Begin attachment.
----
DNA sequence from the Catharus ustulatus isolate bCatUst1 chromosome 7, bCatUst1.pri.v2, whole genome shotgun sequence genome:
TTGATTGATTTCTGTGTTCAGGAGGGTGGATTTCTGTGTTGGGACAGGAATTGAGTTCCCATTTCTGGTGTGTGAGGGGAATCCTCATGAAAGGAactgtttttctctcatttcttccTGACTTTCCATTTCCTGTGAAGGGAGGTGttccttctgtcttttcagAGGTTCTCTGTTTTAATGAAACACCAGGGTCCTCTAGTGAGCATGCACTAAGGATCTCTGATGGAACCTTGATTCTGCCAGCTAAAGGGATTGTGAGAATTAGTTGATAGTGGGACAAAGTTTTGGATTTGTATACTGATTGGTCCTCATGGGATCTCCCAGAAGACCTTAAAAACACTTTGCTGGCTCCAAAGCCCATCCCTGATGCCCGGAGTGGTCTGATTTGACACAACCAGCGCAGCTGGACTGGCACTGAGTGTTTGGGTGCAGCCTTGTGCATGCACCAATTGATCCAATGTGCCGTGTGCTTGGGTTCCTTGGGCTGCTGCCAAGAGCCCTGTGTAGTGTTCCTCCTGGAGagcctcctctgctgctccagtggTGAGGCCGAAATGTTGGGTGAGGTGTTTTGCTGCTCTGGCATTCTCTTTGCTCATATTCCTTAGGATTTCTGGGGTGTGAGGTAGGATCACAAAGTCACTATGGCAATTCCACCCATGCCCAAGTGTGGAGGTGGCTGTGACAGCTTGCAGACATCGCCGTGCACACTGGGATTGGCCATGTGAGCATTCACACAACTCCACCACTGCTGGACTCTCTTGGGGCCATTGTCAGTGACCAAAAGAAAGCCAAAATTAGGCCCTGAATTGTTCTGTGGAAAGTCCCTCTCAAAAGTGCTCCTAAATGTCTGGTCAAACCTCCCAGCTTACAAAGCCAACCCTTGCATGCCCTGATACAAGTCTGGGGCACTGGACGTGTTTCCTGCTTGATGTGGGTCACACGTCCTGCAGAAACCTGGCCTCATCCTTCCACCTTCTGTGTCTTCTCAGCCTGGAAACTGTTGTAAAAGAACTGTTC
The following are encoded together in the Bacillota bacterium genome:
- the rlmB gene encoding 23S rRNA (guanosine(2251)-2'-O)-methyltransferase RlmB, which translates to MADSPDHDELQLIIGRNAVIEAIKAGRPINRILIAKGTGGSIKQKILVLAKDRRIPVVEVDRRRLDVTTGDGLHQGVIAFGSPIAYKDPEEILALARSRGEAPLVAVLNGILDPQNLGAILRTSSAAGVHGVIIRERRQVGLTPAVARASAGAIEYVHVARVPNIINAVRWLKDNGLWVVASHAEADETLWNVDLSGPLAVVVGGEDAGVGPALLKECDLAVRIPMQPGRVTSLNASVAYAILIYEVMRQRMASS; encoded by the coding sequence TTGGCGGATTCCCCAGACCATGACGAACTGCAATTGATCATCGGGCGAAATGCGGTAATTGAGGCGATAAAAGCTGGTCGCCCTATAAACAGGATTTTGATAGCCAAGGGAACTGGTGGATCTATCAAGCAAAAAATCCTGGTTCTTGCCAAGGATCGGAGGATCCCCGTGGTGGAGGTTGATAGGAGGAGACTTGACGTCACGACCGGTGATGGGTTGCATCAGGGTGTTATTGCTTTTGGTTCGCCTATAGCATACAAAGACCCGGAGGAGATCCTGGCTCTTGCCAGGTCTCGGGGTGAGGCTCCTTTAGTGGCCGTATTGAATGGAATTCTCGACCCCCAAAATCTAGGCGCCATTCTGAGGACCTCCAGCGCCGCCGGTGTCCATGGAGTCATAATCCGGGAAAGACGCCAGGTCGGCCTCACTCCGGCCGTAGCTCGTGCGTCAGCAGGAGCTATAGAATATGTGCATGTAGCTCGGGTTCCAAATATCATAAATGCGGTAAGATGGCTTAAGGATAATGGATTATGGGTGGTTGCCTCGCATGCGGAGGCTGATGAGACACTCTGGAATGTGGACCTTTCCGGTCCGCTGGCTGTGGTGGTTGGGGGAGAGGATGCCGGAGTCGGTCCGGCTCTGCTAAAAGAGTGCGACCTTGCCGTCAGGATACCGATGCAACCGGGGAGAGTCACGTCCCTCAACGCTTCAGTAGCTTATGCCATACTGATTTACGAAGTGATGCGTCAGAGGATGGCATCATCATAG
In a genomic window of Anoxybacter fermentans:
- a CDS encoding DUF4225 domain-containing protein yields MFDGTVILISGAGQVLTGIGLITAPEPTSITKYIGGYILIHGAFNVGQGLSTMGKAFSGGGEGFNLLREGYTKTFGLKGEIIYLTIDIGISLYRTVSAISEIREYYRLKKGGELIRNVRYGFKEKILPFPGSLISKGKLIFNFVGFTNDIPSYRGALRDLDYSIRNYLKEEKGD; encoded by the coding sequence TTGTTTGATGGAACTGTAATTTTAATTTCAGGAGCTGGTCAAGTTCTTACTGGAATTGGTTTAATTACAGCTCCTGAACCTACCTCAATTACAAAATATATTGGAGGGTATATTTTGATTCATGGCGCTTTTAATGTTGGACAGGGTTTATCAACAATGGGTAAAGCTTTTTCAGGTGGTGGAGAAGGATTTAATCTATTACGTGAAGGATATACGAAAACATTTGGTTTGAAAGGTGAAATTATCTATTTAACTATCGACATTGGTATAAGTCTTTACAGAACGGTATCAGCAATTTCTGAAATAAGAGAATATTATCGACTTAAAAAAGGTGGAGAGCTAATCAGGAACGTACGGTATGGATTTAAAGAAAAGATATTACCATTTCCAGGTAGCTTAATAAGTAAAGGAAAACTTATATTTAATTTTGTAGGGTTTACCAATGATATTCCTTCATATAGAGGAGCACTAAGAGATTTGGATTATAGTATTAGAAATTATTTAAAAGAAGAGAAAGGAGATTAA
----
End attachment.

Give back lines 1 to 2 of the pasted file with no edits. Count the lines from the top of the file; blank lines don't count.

DNA sequence from the Catharus ustulatus isolate bCatUst1 chromosome 7, bCatUst1.pri.v2, whole genome shotgun sequence genome:
TTGATTGATTTCTGTGTTCAGGAGGGTGGATTTCTGTGTTGGGACAGGAATTGAGTTCCCATTTCTGGTGTGTGAGGGGAATCCTCATGAAAGGAactgtttttctctcatttcttccTGACTTTCCATTTCCTGTGAAGGGAGGTGttccttctgtcttttcagAGGTTCTCTGTTTTAATGAAACACCAGGGTCCTCTAGTGAGCATGCACTAAGGATCTCTGATGGAACCTTGATTCTGCCAGCTAAAGGGATTGTGAGAATTAGTTGATAGTGGGACAAAGTTTTGGATTTGTATACTGATTGGTCCTCATGGGATCTCCCAGAAGACCTTAAAAACACTTTGCTGGCTCCAAAGCCCATCCCTGATGCCCGGAGTGGTCTGATTTGACACAACCAGCGCAGCTGGACTGGCACTGAGTGTTTGGGTGCAGCCTTGTGCATGCACCAATTGATCCAATGTGCCGTGTGCTTGGGTTCCTTGGGCTGCTGCCAAGAGCCCTGTGTAGTGTTCCTCCTGGAGagcctcctctgctgctccagtggTGAGGCCGAAATGTTGGGTGAGGTGTTTTGCTGCTCTGGCATTCTCTTTGCTCATATTCCTTAGGATTTCTGGGGTGTGAGGTAGGATCACAAAGTCACTATGGCAATTCCACCCATGCCCAAGTGTGGAGGTGGCTGTGACAGCTTGCAGACATCGCCGTGCACACTGGGATTGGCCATGTGAGCATTCACACAACTCCACCACTGCTGGACTCTCTTGGGGCCATTGTCAGTGACCAAAAGAAAGCCAAAATTAGGCCCTGAATTGTTCTGTGGAAAGTCCCTCTCAAAAGTGCTCCTAAATGTCTGGTCAAACCTCCCAGCTTACAAAGCCAACCCTTGCATGCCCTGATACAAGTCTGGGGCACTGGACGTGTTTCCTGCTTGATGTGGGTCACACGTCCTGCAGAAACCTGGCCTCATCCTTCCACCTTCTGTGTCTTCTCAGCCTGGAAACTGTTGTAAAAGAACTGTTC